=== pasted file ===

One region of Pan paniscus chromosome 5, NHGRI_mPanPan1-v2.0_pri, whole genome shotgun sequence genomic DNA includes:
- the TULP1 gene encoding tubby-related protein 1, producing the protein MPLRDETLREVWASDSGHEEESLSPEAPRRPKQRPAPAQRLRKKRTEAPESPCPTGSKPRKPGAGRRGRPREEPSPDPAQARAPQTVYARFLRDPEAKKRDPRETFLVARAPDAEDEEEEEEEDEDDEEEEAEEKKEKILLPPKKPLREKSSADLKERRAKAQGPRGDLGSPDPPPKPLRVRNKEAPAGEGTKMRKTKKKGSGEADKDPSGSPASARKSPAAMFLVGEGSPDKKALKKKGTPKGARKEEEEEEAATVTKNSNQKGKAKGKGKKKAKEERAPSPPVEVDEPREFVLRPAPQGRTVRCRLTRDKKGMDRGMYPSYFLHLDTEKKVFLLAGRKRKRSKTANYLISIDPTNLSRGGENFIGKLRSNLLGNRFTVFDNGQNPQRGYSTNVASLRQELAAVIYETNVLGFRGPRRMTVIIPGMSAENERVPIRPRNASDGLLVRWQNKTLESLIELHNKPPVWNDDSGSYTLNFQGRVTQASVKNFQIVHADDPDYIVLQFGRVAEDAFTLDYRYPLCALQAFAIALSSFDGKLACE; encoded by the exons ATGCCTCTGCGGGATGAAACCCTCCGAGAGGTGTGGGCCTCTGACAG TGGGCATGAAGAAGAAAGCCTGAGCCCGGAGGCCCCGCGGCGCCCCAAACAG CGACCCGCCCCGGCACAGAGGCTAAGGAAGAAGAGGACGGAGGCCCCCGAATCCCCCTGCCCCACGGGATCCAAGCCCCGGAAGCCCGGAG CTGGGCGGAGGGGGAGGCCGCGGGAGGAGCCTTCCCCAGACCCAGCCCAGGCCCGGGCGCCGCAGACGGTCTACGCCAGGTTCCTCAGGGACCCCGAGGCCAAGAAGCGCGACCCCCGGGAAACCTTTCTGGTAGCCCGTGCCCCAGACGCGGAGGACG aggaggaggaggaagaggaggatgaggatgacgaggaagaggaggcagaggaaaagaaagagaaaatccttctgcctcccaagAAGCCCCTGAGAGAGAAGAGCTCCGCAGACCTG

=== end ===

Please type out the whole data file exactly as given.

One region of Pan paniscus chromosome 5, NHGRI_mPanPan1-v2.0_pri, whole genome shotgun sequence genomic DNA includes:
- the TULP1 gene encoding tubby-related protein 1, producing the protein MPLRDETLREVWASDSGHEEESLSPEAPRRPKQRPAPAQRLRKKRTEAPESPCPTGSKPRKPGAGRRGRPREEPSPDPAQARAPQTVYARFLRDPEAKKRDPRETFLVARAPDAEDEEEEEEEDEDDEEEEAEEKKEKILLPPKKPLREKSSADLKERRAKAQGPRGDLGSPDPPPKPLRVRNKEAPAGEGTKMRKTKKKGSGEADKDPSGSPASARKSPAAMFLVGEGSPDKKALKKKGTPKGARKEEEEEEAATVTKNSNQKGKAKGKGKKKAKEERAPSPPVEVDEPREFVLRPAPQGRTVRCRLTRDKKGMDRGMYPSYFLHLDTEKKVFLLAGRKRKRSKTANYLISIDPTNLSRGGENFIGKLRSNLLGNRFTVFDNGQNPQRGYSTNVASLRQELAAVIYETNVLGFRGPRRMTVIIPGMSAENERVPIRPRNASDGLLVRWQNKTLESLIELHNKPPVWNDDSGSYTLNFQGRVTQASVKNFQIVHADDPDYIVLQFGRVAEDAFTLDYRYPLCALQAFAIALSSFDGKLACE; encoded by the exons ATGCCTCTGCGGGATGAAACCCTCCGAGAGGTGTGGGCCTCTGACAG TGGGCATGAAGAAGAAAGCCTGAGCCCGGAGGCCCCGCGGCGCCCCAAACAG CGACCCGCCCCGGCACAGAGGCTAAGGAAGAAGAGGACGGAGGCCCCCGAATCCCCCTGCCCCACGGGATCCAAGCCCCGGAAGCCCGGAG CTGGGCGGAGGGGGAGGCCGCGGGAGGAGCCTTCCCCAGACCCAGCCCAGGCCCGGGCGCCGCAGACGGTCTACGCCAGGTTCCTCAGGGACCCCGAGGCCAAGAAGCGCGACCCCCGGGAAACCTTTCTGGTAGCCCGTGCCCCAGACGCGGAGGACG aggaggaggaggaagaggaggatgaggatgacgaggaagaggaggcagaggaaaagaaagagaaaatccttctgcctcccaagAAGCCCCTGAGAGAGAAGAGCTCCGCAGACCTG